May States Ban Political Apparel at Polling Places?

Some political activity may be banned at polling places. What about political apparel? The Supreme Court will decide.

BLOG POST | Nov 14, 2017

by Lisa Soronen, executive director, State and Local Legal Center  

A state or local government can prevent voters from campaigning via written materials at a polling place but what about their apparel?

In Minnesota Voters Alliance v. Mansky, the Supreme Court will decide whether banning political apparel at polling places violates the First Amendment. At least eight states (Delaware, Kansas, Montana, New York, South Carolina, Tennessee, Texas, and Vermont) other than Minnesota have enacted similar bans.

Andrew Cilek was temporarily prevented from voting for wearing two items of political apparel: a t-shirt that stated “Don’t Tread on Me,” with a picture of the Gadsden Flag and a small Tea Party logo; and an Election Integrity Watch (EIW) button that stated “Please I.D. Me” with EIW’s website and phone number.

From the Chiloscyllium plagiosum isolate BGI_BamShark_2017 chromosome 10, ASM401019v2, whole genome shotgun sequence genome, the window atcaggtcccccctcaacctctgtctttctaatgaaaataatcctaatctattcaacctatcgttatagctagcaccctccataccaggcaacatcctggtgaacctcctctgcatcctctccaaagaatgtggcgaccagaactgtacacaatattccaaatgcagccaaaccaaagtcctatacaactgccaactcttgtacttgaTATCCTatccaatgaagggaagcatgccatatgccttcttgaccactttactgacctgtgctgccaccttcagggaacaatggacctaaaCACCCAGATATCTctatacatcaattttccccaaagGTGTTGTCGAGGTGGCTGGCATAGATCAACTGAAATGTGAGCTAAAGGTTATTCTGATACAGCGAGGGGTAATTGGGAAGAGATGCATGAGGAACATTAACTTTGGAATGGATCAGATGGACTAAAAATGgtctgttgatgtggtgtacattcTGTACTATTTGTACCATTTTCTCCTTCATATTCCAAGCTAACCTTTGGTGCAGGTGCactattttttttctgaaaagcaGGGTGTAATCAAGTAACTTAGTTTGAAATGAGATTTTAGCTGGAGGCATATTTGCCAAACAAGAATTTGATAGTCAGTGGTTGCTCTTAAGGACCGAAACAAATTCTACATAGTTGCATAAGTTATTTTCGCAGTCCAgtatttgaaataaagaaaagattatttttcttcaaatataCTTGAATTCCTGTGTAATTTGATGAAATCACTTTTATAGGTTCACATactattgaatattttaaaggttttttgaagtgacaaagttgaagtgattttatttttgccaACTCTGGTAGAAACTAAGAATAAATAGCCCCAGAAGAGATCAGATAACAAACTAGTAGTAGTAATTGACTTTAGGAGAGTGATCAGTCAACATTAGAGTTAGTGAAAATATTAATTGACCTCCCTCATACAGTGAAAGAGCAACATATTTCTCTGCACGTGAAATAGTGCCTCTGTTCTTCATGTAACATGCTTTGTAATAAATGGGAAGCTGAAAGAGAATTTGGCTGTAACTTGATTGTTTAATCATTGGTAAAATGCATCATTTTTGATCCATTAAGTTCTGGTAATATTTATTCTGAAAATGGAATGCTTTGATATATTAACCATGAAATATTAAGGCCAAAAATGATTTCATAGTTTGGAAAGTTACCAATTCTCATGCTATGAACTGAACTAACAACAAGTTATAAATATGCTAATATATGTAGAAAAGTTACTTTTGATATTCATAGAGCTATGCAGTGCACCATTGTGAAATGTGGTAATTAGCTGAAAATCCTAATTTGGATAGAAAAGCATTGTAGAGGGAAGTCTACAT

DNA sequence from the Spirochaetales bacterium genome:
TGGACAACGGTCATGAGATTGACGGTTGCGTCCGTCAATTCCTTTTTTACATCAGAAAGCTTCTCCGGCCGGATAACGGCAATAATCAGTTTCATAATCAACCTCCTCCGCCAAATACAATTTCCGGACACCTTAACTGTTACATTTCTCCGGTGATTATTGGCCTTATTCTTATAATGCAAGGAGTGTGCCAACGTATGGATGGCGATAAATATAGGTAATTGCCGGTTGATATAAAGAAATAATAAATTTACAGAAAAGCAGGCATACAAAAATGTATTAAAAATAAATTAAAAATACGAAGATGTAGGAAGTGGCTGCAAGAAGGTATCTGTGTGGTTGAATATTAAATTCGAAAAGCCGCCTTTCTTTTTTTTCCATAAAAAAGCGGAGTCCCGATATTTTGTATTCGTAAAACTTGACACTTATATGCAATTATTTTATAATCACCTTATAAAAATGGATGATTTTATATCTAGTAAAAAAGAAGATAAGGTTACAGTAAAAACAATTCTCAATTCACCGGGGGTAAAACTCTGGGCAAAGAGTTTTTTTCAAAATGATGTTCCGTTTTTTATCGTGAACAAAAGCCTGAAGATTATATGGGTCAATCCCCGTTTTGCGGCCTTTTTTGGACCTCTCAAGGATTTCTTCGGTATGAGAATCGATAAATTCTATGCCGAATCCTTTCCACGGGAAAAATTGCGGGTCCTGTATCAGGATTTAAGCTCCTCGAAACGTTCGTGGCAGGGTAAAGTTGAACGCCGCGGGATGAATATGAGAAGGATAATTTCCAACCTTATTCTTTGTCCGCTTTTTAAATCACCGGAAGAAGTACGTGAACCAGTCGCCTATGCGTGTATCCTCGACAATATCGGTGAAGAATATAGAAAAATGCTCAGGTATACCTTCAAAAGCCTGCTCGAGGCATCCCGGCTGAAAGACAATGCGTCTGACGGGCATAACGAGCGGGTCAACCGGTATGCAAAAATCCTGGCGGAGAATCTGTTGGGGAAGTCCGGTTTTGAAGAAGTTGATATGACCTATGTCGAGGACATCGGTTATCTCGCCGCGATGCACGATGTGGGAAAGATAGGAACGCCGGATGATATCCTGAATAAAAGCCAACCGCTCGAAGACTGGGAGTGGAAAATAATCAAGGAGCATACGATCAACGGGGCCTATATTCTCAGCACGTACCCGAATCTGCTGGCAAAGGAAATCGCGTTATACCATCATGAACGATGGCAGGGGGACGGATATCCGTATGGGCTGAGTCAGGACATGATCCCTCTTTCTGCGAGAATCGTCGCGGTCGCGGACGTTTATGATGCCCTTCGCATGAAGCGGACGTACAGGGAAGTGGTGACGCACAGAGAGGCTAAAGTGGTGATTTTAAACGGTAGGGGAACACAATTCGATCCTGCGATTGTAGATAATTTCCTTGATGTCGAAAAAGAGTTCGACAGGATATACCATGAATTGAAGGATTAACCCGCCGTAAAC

The Eighth Circuit held that Minnesota’s law is constitutional citing Burson v. Freeman (1992). In that case, the Supreme Court upheld a Tennessee statute that banned the “solicitation of votes” and “campaign materials” within 100 feet of the polling place.

The Minnesota Voters Alliance argues that Minnesota’s statute is unconstitutionally overbroad because it stretches the reasoning of Burson too far. “Burson plainly does not endorse a categorical ban on all types of ‘political’ speech. The decision below departs from this Court’s precedent on First Amendment overbreadth and effectively chills the free speech rights of millions of voters across the country by threatening criminal prosecution or civil penalties for voters who wear logoed t-shirts, caps, jackets, buttons, and other apparel in state-declared speech-free zones.”

The lower courts have disagreed about the constitutionality of apparel bans at polling places. The Fifth Circuit upheld Louisiana’s ban; a federal district court struck down Arizona’s law, and the Oregon Court of Appeals struck down Oregon’s law.




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